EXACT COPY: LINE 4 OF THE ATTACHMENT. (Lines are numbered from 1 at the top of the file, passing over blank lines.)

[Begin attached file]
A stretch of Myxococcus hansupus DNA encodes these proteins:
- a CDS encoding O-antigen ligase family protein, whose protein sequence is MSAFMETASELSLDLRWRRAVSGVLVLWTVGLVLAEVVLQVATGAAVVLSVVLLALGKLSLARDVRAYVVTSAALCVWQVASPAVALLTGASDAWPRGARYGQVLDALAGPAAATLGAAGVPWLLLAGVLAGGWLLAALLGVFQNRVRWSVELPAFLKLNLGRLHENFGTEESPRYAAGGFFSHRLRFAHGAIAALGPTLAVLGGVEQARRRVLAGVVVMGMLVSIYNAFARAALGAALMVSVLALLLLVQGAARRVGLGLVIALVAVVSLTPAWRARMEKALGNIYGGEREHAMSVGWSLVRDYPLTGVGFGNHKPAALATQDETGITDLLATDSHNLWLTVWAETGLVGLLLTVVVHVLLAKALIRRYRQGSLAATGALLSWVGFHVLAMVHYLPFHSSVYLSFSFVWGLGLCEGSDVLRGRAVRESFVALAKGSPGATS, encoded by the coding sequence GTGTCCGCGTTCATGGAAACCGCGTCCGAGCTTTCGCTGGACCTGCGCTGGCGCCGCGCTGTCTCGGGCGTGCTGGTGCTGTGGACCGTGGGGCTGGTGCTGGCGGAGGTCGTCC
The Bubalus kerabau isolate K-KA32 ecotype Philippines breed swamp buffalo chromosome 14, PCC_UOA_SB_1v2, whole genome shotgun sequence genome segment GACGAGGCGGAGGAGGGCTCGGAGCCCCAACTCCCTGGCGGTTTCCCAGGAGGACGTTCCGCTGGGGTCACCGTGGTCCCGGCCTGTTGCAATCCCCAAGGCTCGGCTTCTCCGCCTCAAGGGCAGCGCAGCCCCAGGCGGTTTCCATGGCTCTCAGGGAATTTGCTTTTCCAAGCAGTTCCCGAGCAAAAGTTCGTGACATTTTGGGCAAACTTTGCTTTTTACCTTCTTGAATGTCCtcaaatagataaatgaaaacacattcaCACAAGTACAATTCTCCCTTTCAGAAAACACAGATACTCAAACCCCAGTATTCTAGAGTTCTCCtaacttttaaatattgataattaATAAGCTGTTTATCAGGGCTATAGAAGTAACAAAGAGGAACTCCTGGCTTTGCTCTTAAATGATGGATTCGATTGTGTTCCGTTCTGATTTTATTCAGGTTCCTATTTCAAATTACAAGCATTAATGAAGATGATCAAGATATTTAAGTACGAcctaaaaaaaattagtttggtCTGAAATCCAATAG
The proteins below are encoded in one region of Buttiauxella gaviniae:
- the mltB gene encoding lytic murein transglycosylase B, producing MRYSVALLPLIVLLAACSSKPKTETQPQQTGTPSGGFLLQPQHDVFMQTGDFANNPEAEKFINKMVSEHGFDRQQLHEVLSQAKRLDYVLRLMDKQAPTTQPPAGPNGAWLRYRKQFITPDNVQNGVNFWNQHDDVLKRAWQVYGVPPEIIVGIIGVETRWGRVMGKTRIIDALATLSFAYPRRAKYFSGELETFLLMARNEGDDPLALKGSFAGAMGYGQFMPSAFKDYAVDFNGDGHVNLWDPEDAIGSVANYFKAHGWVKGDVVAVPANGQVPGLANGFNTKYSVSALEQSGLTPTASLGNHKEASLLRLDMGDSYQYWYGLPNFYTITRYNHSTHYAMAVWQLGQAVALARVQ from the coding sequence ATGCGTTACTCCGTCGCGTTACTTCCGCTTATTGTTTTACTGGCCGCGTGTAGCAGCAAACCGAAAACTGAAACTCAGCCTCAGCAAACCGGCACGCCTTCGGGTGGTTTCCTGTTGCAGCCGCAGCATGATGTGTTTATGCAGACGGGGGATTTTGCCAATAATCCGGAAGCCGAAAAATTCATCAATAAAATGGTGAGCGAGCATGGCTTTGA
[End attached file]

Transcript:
The proteins below are encoded in one region of Buttiauxella gaviniae: